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Ode to Claudio Naranjo

I recently received a postcard from two very dear women from Korea who were in England for Claudio’s program on the 27 Enneagram subtypes. They are a mother-daughter pair (a Seven and Three respectively) who are on their joint and separate journeys. The postcard, showing a very old and beautiful Georgian/Victorian mansion. said this:

“We are in the UK attending Dr. Naranjo’s retreat. We are having beautiful moments to seek ourselves further. As you often told us about Naranjo, we think of you a lot here. Love….”

A simple postcard with a great deal of effort behind it – they had to find my address, get stamps, find the post office – but even more meaning to me. I realized that for the past several years, every time I do any teaching about the Enneagram, I always refer to Claudio, and when I do, I feel as if his presence comes into the room. Even more than my words, he is almost always in the back of my mind. Moved by the postcard’s words and the sentiments behind them, I asked myself this question: Why, when I so rarely say “this person says this” do I so often refer to Claudio Naranjo?

For this first blog, I decided to list the reasons that I admire Claudio so much – not that he is perfect; he would be the first to say this! The next blog will focus on why his teachings (and those of other Enneagram teachers) are especially important right now.

My admiration for Claudio
His Enneagram background has enormous depth
Claudio has been working with the Enneagram for at least 40 years, pretty much non-stop, with many people all over the world. He learns from listening to people, using the Enneagram among other frameworks as a template, but he never seems to impose an ideology or construct on the person. Rather, the framework and the real person interact, so Claudio is always learning. I experienced this aspect of Claudio from the first time I met him in 2003, but my impression has been solidified since that time from other experiences with him.

His psychotherapeutic background is even deeper than his Enneagram knowledge
Claudio was an esteemed psychiatrist and direct disciple of Fritz Perls; in fact, he was a Perls’ protégé. This means that he is well-versed in the various aspect of Western psychology, and he is especially proficient in Gestalt. Having been Gestalt trained myself in the 1970s by a primary and a secondary descent of Perls ­ – extremely able Gestaltists, but not of the stature of Naranjo – Claudio’s Gestalt expertise and the way he has integrated it with the Enneagram awes me. Gestalt focuses on the here and now, making the implicit explicit, noticing patterns of all kinds, and more. To be an excellent Gestaltist, one must be totally tuned into oneself so that the self does not get in the way of paying full attention to the other. This is complex, dynamic, and extremely difficult to do. It also helps both the therapist and the “client” be totally real, without pretense or delusion, and deal with reality as it is, not as we imagine it to be. In my opinion, Claudio is a true Gestalt master.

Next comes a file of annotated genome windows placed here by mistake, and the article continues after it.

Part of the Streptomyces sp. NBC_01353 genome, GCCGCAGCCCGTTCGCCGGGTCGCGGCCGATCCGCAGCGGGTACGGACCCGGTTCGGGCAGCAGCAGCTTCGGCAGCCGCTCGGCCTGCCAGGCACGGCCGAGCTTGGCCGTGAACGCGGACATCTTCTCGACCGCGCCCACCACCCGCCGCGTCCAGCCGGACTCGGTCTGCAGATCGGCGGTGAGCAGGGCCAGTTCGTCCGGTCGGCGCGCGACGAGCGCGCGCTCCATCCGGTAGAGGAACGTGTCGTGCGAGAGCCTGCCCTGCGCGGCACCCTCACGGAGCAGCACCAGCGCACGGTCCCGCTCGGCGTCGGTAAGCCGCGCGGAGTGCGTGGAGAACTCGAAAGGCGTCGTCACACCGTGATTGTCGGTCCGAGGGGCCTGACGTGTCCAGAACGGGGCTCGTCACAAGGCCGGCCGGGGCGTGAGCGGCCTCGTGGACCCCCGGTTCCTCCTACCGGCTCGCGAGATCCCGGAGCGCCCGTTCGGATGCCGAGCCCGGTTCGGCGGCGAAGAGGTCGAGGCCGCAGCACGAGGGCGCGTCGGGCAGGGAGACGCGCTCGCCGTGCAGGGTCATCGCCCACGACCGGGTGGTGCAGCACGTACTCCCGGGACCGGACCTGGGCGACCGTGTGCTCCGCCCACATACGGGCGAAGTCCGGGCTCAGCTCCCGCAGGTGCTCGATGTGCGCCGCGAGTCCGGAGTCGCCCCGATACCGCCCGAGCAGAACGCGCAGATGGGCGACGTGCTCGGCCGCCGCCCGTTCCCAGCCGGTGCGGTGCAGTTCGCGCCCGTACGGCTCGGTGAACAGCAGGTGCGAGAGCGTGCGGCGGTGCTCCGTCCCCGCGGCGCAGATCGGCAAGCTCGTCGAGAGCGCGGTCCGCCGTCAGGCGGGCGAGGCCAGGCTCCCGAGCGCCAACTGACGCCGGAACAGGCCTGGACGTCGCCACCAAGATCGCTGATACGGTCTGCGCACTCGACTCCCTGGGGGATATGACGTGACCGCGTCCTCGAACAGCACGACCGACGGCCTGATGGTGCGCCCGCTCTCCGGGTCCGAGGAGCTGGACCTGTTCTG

He is a renaissance man
Claudio knows a lot about a lot of things. Although he was raised in South America, his family background is European in the intellectual tradition. His mother was enamored of music, and Claudio himself is a highly accomplished pianist, though he was more agile in his younger years (weren’t we all in some areas). His knowledge of composers is vast; he is fascinated by philosophy and knows this area well; and he is fluent in more languages than I even know. When I participated in a 7-day Subtype program in Germany, Claudio spoke in English – though he did forget the world “wallflower” only because he no longer speaks English daily – but he also switched easily to German, French, Italian, Spanish, and a few other languages. I believe he also speaks some Hebrew. My guess is that he also knows a lot about many other areas that I have not yet observed in him!

Claudio is actually humble (in my opinion)
Why do I say this? First of all, he really listens to people. Whether it is a question or dialogue with a participant in the context of a very large group or on a one-to-one basis, he really takes in what they person is asking or saying. Then he responds in a respectful way whether he agrees or disagrees with you. He is also highly approachable, although, in group settings, so many people want to have contact with him. But you can actually go up to him, engage in conversation, etc. He does not play the “guru” by arriving late, having himself whisked away by handlers, or acting like he is above the things the rest of us deal with. He shares his own journey and struggles, and it is amazing to hear. Some may find him a bit remote –­ he is a 5 after all – but right underneath is a very open, warm, and loving heart.

Claudio does not presume to know others’ types
Although I have heard from some that Claudio tells people their types, in every experience I have had with him  – three programs and multiple informal conversations – I have experienced just the opposite. He asks questions; if you ask a question, he answers it. If you ask him if he thinks you have your type right, he may or may not tell you what he thinks. But if he does think your type isn’t accurately identified, he tells you why and then you get to think about it.

In my next blog, I’ll cover why Claudio’s perspective on the Enneagram (and those of other teachers) is so important right now.

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